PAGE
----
How to Read Financial Report Notes for Pension and Retirement Benefits

You may not think of pension and other retirement benefits on financial reports as types of debt, but they are. In fact, for most companies that offer pension benefits, the amount of money they owe their employees is higher than the amount they owe to bondholders and banks.

Some companies offer both pensions (which are an obligation to pay retirees a certain amount for the rest of their lives after they leave the company) and other retirement benefits (which include contributions to retirement savings plans such as 401(k)s or profit-sharing plans).

When looking at the note about pensions and other retirement benefits, find out which type of plan the company offers:

  • Defined benefit plan: The company promises a retirement benefit to each of its employees and is obligated to pay that benefit. This type of plan includes traditional retirement plans, in which employees get a set monthly or annual benefit from the company after retirement.

    Defined benefit plans carry obligations for the firm for as long as an employee lives — and sometimes for as long as both the employee and his spouse live. Determining how much that benefit will cost in the future is based on assumptions regarding how much return the company expects from its retirement portfolios and how long its employees and their spouses will live after retirement.

    As people live longer, pension obligations become much greater for companies that offer defined benefit plans. Many companies are phasing out this type of retirement benefit.

  • Defined contribution plan: The employer and employee both make contributions to a retirement plan. A 401(k) is an example of a defined contribution plan. The company isn't required to pay any additional money to the employee after the employee retires and pulls her retirement funds from the company's plan, rolling the funds into individual retirement savings or an annuity option.

    An annuity is a type of insurance policy that guarantees a set payment based on terms set up at the time the annuity is purchased.

In the notes to the financial statements, you find a calculation of the expected pension expense, the funding position of the plan, and the expectations for the future obligations of that plan based on complicated assumptions figured by an actuary (a statistician who looks at risk factors to make assumptions about the company's long-term pension obligations). Insurance companies use actuaries to determine costs for life, health, and other insurance products.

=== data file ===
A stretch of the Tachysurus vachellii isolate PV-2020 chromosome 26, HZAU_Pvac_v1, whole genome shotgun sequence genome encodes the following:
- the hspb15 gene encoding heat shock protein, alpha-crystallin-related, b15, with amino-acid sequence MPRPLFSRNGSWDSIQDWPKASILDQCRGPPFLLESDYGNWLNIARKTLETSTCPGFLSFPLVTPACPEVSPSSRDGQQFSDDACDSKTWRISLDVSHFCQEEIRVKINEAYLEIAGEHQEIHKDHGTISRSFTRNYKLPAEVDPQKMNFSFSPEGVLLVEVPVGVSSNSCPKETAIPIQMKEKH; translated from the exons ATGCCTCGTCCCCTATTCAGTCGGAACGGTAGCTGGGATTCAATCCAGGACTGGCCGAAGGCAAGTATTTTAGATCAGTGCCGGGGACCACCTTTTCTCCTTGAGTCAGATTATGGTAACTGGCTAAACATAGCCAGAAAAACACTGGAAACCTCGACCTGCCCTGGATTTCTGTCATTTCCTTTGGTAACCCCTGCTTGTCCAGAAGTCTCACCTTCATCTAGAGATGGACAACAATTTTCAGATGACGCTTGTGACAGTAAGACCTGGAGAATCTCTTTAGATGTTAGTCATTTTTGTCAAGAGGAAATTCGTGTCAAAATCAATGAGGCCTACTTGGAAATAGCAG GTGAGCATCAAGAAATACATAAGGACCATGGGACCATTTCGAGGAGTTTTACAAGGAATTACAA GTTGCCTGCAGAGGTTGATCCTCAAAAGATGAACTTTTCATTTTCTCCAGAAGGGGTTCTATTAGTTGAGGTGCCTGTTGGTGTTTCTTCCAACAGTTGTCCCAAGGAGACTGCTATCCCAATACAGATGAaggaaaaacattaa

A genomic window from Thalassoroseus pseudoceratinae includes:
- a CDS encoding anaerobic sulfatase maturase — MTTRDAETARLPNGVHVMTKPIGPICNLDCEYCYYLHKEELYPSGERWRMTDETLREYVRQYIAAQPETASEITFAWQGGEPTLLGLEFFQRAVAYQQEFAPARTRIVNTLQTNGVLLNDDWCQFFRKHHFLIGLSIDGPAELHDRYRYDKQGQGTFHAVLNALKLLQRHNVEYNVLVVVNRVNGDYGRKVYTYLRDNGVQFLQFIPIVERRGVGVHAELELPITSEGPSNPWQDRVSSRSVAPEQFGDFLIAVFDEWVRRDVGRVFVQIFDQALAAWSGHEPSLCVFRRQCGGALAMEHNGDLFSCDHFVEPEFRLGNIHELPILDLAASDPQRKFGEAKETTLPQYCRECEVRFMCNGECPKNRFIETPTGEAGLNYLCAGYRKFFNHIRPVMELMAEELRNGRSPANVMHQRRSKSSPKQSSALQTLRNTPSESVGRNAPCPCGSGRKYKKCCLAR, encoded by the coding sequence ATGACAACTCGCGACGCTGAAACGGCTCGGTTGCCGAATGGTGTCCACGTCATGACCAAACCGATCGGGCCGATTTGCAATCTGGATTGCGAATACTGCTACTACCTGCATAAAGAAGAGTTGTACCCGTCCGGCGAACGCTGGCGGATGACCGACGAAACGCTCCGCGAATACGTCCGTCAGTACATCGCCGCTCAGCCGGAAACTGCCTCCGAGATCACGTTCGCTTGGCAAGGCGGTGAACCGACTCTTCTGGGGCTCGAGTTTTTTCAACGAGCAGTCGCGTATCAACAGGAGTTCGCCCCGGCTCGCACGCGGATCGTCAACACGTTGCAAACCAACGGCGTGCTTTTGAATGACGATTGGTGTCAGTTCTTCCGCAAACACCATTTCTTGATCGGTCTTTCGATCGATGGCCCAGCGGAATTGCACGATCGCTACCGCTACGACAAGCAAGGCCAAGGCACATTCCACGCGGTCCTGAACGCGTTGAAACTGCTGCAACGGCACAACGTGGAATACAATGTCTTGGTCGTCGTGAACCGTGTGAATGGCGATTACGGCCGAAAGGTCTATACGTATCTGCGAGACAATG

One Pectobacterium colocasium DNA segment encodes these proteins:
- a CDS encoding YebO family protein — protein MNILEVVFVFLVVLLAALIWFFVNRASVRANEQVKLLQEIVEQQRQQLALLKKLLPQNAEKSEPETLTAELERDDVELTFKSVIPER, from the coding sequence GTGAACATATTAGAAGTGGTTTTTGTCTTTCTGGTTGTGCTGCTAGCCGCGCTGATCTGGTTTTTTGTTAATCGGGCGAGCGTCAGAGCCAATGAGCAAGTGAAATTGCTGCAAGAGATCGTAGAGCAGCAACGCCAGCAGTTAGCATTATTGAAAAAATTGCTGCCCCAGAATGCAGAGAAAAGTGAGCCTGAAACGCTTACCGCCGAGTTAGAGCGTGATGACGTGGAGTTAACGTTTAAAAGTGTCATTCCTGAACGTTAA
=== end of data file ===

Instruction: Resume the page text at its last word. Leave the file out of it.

In the pension and retirement benefits note, you find a chart that shows the annual payments the company is currently making to retirees. If you see these payments increasing rapidly each year, it may be a sign of a long-term problem for the business. Companies need to provide a table that shows the current plan assets at fair value and projects their ability to meet pension obligations in the future.

You need to compare certain figures that companies use in calculating their estimates for pension obligations. Companies in similar industries typically use similar assumptions. Numbers to watch include the

  • Discount rate: The interest rate used to determine the present value of the projected benefit obligations

  • Rate of return on assets: The long-term return the company expects to earn on the assets in the retirement investment portfolio

  • Rate of compensation increases: The estimate the company makes related to salary increases and the impact those increases have on future pension obligations

Each of these rates requires assumptions about unknown future events involving the state of the economy, interest rates, investment returns, and employee life spans. A company can do no more than make an educated guess. To be sure that the company's guesses are reasonable, all you can do is check that it makes guesses that are similar to the guesses of other companies in the same industry.

Also look for information in the notes about whether the company's retirement savings portfolio is sufficient to meet its expected current and future pension obligations. This information is usually shown in a chart as part of the note. If the company's retirement savings portfolio falls short, it may be a red flag for future cash-flow problems.

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